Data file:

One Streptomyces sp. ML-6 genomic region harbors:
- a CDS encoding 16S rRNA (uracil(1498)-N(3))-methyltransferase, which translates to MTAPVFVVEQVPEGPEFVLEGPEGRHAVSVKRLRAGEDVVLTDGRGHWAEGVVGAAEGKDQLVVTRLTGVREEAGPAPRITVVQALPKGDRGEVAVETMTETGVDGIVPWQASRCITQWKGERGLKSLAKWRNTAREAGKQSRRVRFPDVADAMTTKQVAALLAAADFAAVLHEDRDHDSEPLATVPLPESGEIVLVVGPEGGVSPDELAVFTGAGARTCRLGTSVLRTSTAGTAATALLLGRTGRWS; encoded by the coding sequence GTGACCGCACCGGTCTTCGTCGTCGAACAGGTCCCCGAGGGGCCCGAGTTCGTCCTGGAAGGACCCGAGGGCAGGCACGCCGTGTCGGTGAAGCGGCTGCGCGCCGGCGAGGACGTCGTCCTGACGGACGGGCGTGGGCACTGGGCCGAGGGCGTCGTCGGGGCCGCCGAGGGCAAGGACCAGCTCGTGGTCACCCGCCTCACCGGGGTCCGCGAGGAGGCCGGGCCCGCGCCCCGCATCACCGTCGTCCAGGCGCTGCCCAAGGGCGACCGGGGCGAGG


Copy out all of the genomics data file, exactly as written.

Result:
One Streptomyces sp. ML-6 genomic region harbors:
- a CDS encoding 16S rRNA (uracil(1498)-N(3))-methyltransferase, which translates to MTAPVFVVEQVPEGPEFVLEGPEGRHAVSVKRLRAGEDVVLTDGRGHWAEGVVGAAEGKDQLVVTRLTGVREEAGPAPRITVVQALPKGDRGEVAVETMTETGVDGIVPWQASRCITQWKGERGLKSLAKWRNTAREAGKQSRRVRFPDVADAMTTKQVAALLAAADFAAVLHEDRDHDSEPLATVPLPESGEIVLVVGPEGGVSPDELAVFTGAGARTCRLGTSVLRTSTAGTAATALLLGRTGRWS; encoded by the coding sequence GTGACCGCACCGGTCTTCGTCGTCGAACAGGTCCCCGAGGGGCCCGAGTTCGTCCTGGAAGGACCCGAGGGCAGGCACGCCGTGTCGGTGAAGCGGCTGCGCGCCGGCGAGGACGTCGTCCTGACGGACGGGCGTGGGCACTGGGCCGAGGGCGTCGTCGGGGCCGCCGAGGGCAAGGACCAGCTCGTGGTCACCCGCCTCACCGGGGTCCGCGAGGAGGCCGGGCCCGCGCCCCGCATCACCGTCGTCCAGGCGCTGCCCAAGGGCGACCGGGGCGAGG